Monitoring, reporting tools Specific and detailed R-CRVA reports for each project or area of focus and a general methodological report outlining the key steps and available tools.Monthly reporting to EIB and FONPLATA on all TA activities, incl. progress with the Rapid CRVA tool. The same goes for the 6-monthly progress reports by the consulting company (that are a contractual obligation to the sponsor, the EIB).

Introduction to the Policy/Approach/Tool

The Environmental and Social Management System of FONPLATA lacked a tool for assessing climate vulnerability and risks, that is geared to maintain the Regional Development Banks’ quick response time for loan approvals and ensure key climate information for assessing the risks (financial, reputational, operational) for the bank and its clients. A relatively inexpensive and quick Climate Risk and Vulnerability Assessment tool was developed, with external financial support, that combines with the Banks’ Environmental and Social Standards to lower those risks. The tool is in line with the recently released IPCC 6th Assessment Report (AR6) that carries out comprehensive risk analysis on compound extreme weather events. It helps to avoid risks of poor adaptation to climate scenarios and high adaptation costs in the future.  At present, an average of two R-CRVAs are elaborated each month, each filling in part of the picture of where in FONPLATA’s member countries (Argentina, Bolivia, Brazil, Paraguay, Uruguay) specific climate risks and vulnerabilities should cause concern.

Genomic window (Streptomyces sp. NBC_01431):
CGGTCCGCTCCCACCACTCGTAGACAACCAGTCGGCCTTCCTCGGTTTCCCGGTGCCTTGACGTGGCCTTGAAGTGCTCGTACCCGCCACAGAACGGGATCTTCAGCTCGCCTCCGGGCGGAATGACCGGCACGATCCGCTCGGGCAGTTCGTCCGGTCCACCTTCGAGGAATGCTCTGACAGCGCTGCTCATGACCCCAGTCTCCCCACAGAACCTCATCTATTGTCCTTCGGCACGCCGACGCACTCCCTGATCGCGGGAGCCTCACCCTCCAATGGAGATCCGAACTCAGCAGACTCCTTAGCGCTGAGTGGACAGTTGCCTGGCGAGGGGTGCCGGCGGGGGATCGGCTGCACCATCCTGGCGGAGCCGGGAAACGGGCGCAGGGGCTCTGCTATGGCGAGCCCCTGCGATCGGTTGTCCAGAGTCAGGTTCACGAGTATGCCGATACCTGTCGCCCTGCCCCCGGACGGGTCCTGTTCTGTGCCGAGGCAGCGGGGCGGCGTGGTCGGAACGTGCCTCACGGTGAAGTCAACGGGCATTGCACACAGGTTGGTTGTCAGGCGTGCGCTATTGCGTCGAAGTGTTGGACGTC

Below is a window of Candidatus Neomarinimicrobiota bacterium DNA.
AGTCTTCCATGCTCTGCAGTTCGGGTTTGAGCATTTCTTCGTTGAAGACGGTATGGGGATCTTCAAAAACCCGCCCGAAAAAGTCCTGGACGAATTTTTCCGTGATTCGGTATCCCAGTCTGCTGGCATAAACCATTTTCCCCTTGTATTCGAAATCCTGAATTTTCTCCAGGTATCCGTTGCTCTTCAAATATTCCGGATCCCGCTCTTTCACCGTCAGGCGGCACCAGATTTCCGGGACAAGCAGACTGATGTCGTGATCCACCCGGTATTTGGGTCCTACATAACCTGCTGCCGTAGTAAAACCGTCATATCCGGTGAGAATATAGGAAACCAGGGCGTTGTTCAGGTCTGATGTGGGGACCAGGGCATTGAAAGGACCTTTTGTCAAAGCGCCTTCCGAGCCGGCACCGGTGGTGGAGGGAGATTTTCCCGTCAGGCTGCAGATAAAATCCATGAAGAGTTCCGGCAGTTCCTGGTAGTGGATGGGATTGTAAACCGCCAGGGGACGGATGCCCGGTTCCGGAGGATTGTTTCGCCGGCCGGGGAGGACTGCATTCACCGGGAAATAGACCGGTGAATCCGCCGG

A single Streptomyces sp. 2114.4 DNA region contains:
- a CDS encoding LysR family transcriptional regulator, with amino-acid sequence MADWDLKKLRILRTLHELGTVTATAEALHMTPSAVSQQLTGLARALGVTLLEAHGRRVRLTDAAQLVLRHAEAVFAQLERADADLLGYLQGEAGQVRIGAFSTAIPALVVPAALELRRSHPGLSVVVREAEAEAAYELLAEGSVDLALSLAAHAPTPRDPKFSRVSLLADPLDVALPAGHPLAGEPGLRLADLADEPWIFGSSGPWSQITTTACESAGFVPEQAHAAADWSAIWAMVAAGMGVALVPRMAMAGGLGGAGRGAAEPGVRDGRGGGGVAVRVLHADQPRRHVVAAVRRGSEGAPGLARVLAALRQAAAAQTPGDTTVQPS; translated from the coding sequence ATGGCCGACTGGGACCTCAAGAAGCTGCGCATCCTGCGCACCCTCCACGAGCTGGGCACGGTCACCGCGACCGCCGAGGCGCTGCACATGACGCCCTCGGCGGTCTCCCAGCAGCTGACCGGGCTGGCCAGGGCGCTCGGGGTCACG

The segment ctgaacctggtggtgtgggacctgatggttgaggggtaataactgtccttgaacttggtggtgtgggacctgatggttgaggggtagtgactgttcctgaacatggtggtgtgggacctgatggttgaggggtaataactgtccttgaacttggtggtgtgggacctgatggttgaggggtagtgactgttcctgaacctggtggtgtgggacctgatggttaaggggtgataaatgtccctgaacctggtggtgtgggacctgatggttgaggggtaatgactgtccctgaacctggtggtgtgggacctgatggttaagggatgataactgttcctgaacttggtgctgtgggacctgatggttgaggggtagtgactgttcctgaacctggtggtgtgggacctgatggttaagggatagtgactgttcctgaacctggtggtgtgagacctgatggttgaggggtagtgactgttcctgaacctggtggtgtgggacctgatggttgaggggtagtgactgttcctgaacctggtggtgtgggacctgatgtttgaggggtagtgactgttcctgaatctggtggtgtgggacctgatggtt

Development and design

The tool measures climate risks and vulnerabilities using mainstream, online available datasets, that are typically accepted and used for CRVAs. When new tools become available, they are reviewed and included in the toolbox, either to replace an existing tool, when being more robust, or to complement the existing tools with new data and modelling. Most investment projects financed by FONPLATA are located within the coordinates 5°S to 41°S and 33°W – 69°W. Considerable time was spent to organize relevant sets of high-resolution climate data within this area in order to have access to most of this information by entering sets of coordinates corresponding to the area of interest for a particular loan. From this point it is a matter of a few days to produce the first version of a R-CRVA, which will present the most typical climate parameters in a document of 20 to 30 pages.